One thing to keep in mind is that at the far ends of the focal length ranges, zooms are the only game in town and Panasonic and Olympus lenses zoom in opposite directions.

Simon Hickie - Melbourne, Derbyshire, UK , Jun 29, 2013; 11:23 a.m.

Yes Elliot, it was health issues that got me too! I loved my D300, but couldn't manage the weight. The OM-D has been a photographic life saver. IQ betters the D300 for colour, noise and detail. I went away for a week recently and left my Pany 14-45 at home by mistake. The 40-150mm saw a lot of action! The 45mm is outstanding for portraits and is excellent value. I now have a D7000 for weddings and events, mainly due to the superior flash capability and dual SD cards.

I process with either DxO (brilliant lens correction capability) or Lightroom 5. DxO gives me better colour and noise reduction, Lightroom better highlight and shadow recovery if needed. Sharpness is about the same with either.

The OM-D has relatively poor (compared with Nikon) TTL flash. The pre-flash is obvious and the delay before exposure noticeable. The lowest ISO of 200 is also a pain when balancing flash outdoors (1/160th max sync speed). Battery life is also poor (I have six). Auto WB is better than the D7000 by quite a margin. Focus accuracy is very good, as is AF speed, but focus tracking not up to D300 standards. Only the flash capability kept me from getting a second body for weddings and events - an area where Nikon excels.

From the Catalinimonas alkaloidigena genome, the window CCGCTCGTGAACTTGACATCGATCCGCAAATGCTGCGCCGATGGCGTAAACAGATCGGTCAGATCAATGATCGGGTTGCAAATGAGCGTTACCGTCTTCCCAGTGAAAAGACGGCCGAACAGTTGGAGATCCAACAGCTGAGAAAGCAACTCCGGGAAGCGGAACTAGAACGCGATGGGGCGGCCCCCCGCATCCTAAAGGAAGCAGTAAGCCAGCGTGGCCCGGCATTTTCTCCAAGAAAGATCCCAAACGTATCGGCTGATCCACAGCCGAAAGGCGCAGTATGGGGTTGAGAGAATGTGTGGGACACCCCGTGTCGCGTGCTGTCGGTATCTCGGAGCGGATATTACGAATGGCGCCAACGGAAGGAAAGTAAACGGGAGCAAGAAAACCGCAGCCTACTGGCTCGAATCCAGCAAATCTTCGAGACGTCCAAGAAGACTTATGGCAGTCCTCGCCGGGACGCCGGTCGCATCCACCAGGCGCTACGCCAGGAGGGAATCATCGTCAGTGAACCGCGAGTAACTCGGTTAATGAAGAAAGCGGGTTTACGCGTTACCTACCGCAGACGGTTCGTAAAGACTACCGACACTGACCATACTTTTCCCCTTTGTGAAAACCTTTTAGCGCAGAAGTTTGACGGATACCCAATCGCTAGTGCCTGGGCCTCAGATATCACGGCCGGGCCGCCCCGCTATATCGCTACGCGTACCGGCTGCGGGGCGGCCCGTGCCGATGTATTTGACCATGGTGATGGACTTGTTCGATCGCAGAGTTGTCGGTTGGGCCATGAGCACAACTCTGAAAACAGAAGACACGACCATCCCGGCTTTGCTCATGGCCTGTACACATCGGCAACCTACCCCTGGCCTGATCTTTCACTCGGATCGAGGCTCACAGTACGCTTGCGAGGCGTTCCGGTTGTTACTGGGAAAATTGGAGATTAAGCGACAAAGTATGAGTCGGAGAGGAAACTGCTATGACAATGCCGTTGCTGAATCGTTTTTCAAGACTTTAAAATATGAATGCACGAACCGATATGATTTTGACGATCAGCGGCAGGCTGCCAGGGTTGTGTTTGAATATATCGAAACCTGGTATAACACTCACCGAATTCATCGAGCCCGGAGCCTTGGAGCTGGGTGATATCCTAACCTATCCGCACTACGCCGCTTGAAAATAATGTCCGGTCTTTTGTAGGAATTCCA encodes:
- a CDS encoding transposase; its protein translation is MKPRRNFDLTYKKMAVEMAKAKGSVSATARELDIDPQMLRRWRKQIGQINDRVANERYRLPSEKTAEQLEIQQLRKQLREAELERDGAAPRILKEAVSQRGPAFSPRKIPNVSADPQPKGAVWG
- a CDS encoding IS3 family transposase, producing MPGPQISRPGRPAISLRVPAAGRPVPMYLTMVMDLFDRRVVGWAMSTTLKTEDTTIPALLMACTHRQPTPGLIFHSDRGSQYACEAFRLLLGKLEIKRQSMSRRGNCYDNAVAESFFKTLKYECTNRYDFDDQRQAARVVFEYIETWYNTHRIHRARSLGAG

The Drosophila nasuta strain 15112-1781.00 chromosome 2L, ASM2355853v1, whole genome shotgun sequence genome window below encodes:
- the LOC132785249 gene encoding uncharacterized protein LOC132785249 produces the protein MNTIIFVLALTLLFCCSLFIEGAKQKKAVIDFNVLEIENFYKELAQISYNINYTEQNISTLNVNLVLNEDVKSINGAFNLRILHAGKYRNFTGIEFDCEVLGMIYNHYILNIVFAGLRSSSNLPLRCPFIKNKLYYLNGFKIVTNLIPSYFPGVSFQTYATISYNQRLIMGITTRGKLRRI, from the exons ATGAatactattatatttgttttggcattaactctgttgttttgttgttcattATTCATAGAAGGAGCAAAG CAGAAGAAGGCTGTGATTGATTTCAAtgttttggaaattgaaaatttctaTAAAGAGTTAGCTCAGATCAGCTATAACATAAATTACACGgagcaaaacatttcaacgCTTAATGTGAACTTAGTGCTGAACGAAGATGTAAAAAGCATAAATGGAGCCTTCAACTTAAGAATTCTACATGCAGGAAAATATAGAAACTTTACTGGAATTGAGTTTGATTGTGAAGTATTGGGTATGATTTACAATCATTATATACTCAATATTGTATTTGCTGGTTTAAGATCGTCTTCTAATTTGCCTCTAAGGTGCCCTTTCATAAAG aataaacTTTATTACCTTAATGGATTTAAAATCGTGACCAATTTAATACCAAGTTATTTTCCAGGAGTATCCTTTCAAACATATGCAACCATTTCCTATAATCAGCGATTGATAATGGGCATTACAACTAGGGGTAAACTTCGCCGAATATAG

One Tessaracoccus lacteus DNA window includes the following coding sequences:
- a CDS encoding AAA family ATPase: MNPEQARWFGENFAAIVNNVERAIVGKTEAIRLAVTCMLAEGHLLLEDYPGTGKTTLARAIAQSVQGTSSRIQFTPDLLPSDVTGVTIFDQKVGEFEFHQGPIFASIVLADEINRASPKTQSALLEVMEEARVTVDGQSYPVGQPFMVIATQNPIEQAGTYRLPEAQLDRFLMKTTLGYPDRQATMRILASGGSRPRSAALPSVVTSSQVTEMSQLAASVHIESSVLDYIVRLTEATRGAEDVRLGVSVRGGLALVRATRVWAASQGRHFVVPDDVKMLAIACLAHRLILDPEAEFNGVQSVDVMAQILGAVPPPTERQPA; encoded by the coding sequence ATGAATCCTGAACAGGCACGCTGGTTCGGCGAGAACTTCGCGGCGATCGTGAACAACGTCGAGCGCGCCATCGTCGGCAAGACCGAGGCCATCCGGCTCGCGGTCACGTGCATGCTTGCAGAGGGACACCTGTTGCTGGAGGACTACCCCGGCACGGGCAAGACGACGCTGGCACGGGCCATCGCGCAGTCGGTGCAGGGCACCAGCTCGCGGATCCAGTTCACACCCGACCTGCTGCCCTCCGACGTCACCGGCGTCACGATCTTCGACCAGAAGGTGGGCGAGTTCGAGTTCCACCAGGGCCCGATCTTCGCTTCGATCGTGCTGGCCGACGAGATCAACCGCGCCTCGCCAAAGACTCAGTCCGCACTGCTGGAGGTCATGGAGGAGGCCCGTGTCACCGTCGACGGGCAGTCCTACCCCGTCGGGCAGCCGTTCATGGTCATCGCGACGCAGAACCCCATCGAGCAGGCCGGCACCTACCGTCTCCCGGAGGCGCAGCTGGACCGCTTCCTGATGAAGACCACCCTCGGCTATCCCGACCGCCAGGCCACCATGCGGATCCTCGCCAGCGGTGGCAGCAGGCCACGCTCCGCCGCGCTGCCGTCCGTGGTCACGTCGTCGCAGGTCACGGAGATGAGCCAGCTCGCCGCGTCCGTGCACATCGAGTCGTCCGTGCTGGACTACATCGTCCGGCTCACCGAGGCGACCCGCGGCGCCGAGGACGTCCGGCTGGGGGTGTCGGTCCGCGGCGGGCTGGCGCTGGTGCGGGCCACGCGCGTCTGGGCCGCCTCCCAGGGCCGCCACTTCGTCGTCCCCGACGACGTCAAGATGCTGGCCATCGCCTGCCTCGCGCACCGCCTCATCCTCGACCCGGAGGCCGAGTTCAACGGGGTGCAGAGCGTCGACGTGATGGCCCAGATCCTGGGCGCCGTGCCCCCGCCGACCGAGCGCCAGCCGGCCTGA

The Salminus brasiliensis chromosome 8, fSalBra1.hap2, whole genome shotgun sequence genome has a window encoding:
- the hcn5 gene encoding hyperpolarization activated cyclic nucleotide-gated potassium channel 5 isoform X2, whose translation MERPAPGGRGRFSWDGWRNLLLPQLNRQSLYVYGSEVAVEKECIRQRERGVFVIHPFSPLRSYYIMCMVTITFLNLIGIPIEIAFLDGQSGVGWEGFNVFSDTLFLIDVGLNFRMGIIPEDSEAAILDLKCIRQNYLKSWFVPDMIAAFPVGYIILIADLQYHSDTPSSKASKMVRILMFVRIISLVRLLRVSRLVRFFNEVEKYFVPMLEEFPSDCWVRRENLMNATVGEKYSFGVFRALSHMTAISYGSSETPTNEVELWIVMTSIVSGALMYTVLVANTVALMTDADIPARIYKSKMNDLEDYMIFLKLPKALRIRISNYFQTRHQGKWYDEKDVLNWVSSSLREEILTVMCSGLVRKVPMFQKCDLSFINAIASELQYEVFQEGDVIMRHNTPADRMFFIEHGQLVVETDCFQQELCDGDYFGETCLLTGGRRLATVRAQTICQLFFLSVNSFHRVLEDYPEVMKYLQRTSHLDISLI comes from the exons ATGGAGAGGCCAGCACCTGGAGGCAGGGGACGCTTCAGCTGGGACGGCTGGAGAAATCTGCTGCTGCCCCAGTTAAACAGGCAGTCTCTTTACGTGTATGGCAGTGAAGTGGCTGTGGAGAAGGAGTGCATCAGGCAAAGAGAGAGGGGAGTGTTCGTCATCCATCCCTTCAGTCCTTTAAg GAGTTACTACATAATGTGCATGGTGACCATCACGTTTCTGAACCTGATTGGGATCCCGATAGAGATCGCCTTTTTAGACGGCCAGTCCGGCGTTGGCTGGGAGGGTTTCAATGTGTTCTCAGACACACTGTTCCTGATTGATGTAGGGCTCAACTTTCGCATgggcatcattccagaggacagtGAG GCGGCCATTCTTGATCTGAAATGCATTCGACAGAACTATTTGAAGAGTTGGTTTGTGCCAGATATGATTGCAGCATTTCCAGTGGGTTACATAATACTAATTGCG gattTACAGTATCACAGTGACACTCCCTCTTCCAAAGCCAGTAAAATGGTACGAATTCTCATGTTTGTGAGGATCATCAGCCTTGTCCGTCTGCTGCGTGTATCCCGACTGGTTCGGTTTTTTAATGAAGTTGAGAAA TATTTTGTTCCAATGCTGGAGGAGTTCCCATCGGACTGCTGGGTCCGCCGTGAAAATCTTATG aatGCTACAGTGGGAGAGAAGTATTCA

You'll enjoy it, especially as you are much more likely to have it with you than a bag full of Nikon gear. The OM-D, 9-18mm, 14-45mm and 40-150mm lenses are my standard walkabout kit - and combined, they weigh about the same as a D300 body and 35mm f1.8 (less in reality as the OM-D is on a OP-TECH strap over my shoulder and the spare lenses are in a shoulder bag).

Pine forest: OM-D, 40-150mm, hand held.

LIU Kwok Wah , Jul 01, 2013; 09:14 a.m.

All depend on what you shoot. For me, 60mm is good for marco & portrait.

Elliot Bernstein , Jul 01, 2013; 02:44 p.m.

Basically I am starting an Olympus system almost from scratch, the only lens I have is the Lumix 20mm f1.7 and I have the FL 14 flash which I hope will work with the OMD, and I want to invest in top quality glass.

Simon Hickie - Melbourne, Derbyshire, UK , Jul 01, 2013; 06:04 p.m.

In which case Elliot, it's the Pany 12-35mm and 35-100mm for zooms (someone I know who normally prefers primes has admitted defeat given the excellent quality of the 35-100mm f2.8.) For w/a, I'd go for the 12mm f2 Oly if you want a prime. Of the ultra-wides, the pany 7-14mm f4 is well regarded but cannot take filters, unlike the Oly 9-18mm (I have this and it's pretty decent). You also need to remember that diffraction sets in quite early (about f6.3) but is acceptable up to f11.